Technology Evaluation Tools and Teacher Performance in Public Schools

Technology Evaluation Tools and Teacher Performance in Public Schools

Pauline Stonehouse (Department of Education Leadership, University of North Dakota, Grand Forks, ND, USA) and Jared Keengwe (Department of Teaching and Learning, University of North Dakota, Grandforks, ND, USA)
DOI: 10.4018/jicte.2013010106
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Abstract

The purpose of this study was, (a) to describe the introduction of MVAL software and Charlotte Danielson Rubrics (CDR) as teacher evaluation tools; (b) to compare the process and outcomes of the new initiative with traditional systems, and (c) to evaluate the software from the perspective of participants in the system. This study highlights the need for public school district to improve the process of teacher evaluation using technlogy evaluation tools such as the mVal software. Addtionally, educational policy makers ought to examine effective standards-based criteria and the impact of technology tools on teacher evaluation and reflective practices.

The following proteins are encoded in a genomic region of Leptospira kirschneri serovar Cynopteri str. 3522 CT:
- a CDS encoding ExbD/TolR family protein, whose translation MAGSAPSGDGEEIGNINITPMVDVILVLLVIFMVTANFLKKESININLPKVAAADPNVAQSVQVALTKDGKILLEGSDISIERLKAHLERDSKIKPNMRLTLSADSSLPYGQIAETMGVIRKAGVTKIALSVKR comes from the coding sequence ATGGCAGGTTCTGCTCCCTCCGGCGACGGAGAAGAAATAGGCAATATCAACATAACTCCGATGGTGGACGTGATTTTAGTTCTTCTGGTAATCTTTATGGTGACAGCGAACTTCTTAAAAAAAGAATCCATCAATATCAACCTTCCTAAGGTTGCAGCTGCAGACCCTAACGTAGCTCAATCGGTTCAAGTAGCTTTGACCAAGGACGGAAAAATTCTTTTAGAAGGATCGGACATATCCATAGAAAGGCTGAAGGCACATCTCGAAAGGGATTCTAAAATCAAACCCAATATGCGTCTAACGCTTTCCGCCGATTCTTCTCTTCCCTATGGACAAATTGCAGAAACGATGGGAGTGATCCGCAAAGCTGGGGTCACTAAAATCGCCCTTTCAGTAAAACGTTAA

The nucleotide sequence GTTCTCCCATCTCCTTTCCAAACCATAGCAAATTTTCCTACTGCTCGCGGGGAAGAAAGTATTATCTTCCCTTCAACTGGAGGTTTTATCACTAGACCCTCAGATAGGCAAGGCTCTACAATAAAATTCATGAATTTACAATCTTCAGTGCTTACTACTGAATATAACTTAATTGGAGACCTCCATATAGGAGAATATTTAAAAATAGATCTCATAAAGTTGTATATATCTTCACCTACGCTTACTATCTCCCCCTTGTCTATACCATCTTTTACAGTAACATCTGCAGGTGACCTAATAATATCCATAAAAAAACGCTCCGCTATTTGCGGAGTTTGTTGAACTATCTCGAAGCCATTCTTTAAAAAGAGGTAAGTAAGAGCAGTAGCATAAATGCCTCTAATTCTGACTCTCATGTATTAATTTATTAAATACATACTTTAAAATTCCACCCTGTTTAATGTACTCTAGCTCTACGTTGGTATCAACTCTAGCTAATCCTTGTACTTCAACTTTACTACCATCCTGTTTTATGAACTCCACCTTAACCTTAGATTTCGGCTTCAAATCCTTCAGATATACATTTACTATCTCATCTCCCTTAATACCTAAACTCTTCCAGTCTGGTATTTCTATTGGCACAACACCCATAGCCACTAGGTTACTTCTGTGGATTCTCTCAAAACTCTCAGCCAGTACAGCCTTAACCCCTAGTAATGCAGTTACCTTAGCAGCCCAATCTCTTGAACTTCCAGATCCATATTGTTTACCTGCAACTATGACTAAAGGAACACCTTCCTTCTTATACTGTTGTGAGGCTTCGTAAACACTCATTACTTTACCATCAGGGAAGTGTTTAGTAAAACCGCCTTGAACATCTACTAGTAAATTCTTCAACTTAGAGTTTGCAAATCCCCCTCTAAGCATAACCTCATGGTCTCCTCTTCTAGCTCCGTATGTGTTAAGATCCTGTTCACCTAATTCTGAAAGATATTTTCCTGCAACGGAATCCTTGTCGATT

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Purpose Of The Study

The purpose of this study was, (a) to describe the introduction of MVAL software and Charlotte Danielson Rubrics (CDR) as teacher evaluation tools; (b) to compare the process and outcomes of the new initiative with traditional systems, and (c) to evaluate the software from the perspective of participants in the system. The following research questions guided the study:

  • 1.

    What process has been adopted to introduce mVal software and Charlotte Danielson Rubrics to support teacher evaluation in the study district?

  • 2.

    How has the introduction of mVal software and Charlotte Danielson Rubrics impacted teacher evaluation and reflective practice of teachers?

  • 3.

    To what extent does mVal and Charlotte Danielson Rubrics meet the perceived assessment needs of teachers, building, and district administrators?

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